Films with African-American leads topped box office charts for five consecutive weeks in August and September, yet with every “Straight Outta Compton” or “War Room,” Hollywood continues to act stunned by the power of black audiences.
Analysts and distribution executives have been wildly inaccurate when predicting the opening-weekend results of these films. “Straight Outta Compton’s” $60.2 million debut was roughly $20 million more than most trade publications had predicted. “War Room,” a faith-based drama about the power of prayer, more than doubled predictions with its $11.3 million launch. And last weekend’s champ, Sony’s “The Perfect Guy,” exceeded expectations by nearly $15 million when it kicked off with $29.4 million. In each case, black audiences made up between 36% and 60% of the opening weekend crowd. Perhaps it’s time to retire the shock-and-awe charade.
The breadth and influence of African-American moviegoers is apparent on both the big and small screen. Appealing to the demographic has made Tyler Perry a millionaire many times over, turned Kevin Hart into one of the movie business’s most bankable stars, and made “Empire” a broadcast television phenomenon. Yet, if “Creed,” a “Rocky” spinoff starring Michael B. Jordan, or “When the Bough Breaks,” a psychological thriller with Morris Chestnut and Regina Hall, become hits and significantly over-index among African-Americans, headlines could well continue the surprise act.
Jeff Clanagan, CEO of CodeBlack Entertainment, believes tracking of movies with black lead actors is inaccurate because of outdated techniques. “Studios are using the same methods that they have for the last 15 years, which is already hit and miss — and it’s more miss with black films,” he noted. “What we say is, ‘You can’t track black.’ ”
But the underestimating isn’t reserved only for films with black actors. Movies geared to churchgoers (“God’s Not Dead”) or Latino moviegoers (recent success “Un gallo con muchos huevos”) have significantly outperformed estimates.
The reasons for the consistent miscalculations are cultural as well as statistical: Wilson Morales, editor of Black-Film.com, noted that few box office reporters or analysts are black, and studio distribution chiefs tend to be a monochromatic bunch.
“You have no one predicting the box office who’s African-American,” he said. “You have no one out there engaging with the black audience and understanding what’s appealing to them.”
There are issues, too, with how studios and analysts read tracking. Privately, distribution and marketing executives say that traditional tracking is better for assessing how films play to broad audiences, as opposed to targeted demographics. Predicting the inclinations of a specific band of prospective filmgoers requires drilling deep into the data.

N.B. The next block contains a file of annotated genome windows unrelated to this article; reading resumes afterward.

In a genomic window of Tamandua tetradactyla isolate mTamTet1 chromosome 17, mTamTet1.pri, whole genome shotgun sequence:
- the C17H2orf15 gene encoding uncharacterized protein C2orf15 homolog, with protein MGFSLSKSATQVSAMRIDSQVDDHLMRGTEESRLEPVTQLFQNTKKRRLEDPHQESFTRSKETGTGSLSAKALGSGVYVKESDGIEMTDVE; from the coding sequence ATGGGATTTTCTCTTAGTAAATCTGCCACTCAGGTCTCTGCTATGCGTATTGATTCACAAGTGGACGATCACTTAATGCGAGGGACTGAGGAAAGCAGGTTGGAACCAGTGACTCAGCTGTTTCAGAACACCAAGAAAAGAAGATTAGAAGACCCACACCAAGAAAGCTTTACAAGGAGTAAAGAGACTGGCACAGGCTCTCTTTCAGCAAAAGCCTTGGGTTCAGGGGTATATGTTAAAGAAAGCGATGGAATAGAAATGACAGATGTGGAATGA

Rentrak senior media analyst Paul Dergarabedian affirms that pre-release tracking has become difficult due to shifts in audience composition and behavior. “The traditional norms that have been ingrained in tracking — such as 18- to 24-year-old males being the dominant group — are less applicable,” he noted. “Audiences are demanding films that represent them.”
Traditional tracking makes it easier for studios to underplay box office expectations, the better to tout how an opening weekend smashes projections.
Analysts believe that social media offers a more accurate snapshot of sentiment within narrower audience groups.
“It’s not just one platform, but the totality of the conversation across social channels and the intensity of the conversation that allows us to be less surprised,” said Ben Carlson, co-creator of social-media trackers Fizziology. “The world is changing, and the buying power of different demographic groups is changing. They want more diverse stories to be told.”
While some executives and analysts complain there continues to be a lack of familiarity concerning how to employ social media as a predictive tool, CodeBlack’s Clanagan asserts it can hold the key to box office prediction. “The audience becomes ambassadors for successful films,” he said. But the exec is quick to give credit to Sony and Universal for being able to reach the historically underserved black audience. In the case of “Straight Outta Compton,” he said, it was particularly helpful that Universal marketed the movie as a landmark in cultural history.
And although there’s been a Twitter backlash against the “surprise” headlines generated by overperforming pictures, the scale of the numbers can still stun even execs who work in that area. “I know that no one was expecting “Compton” to do over $150 million,” Clanagan said.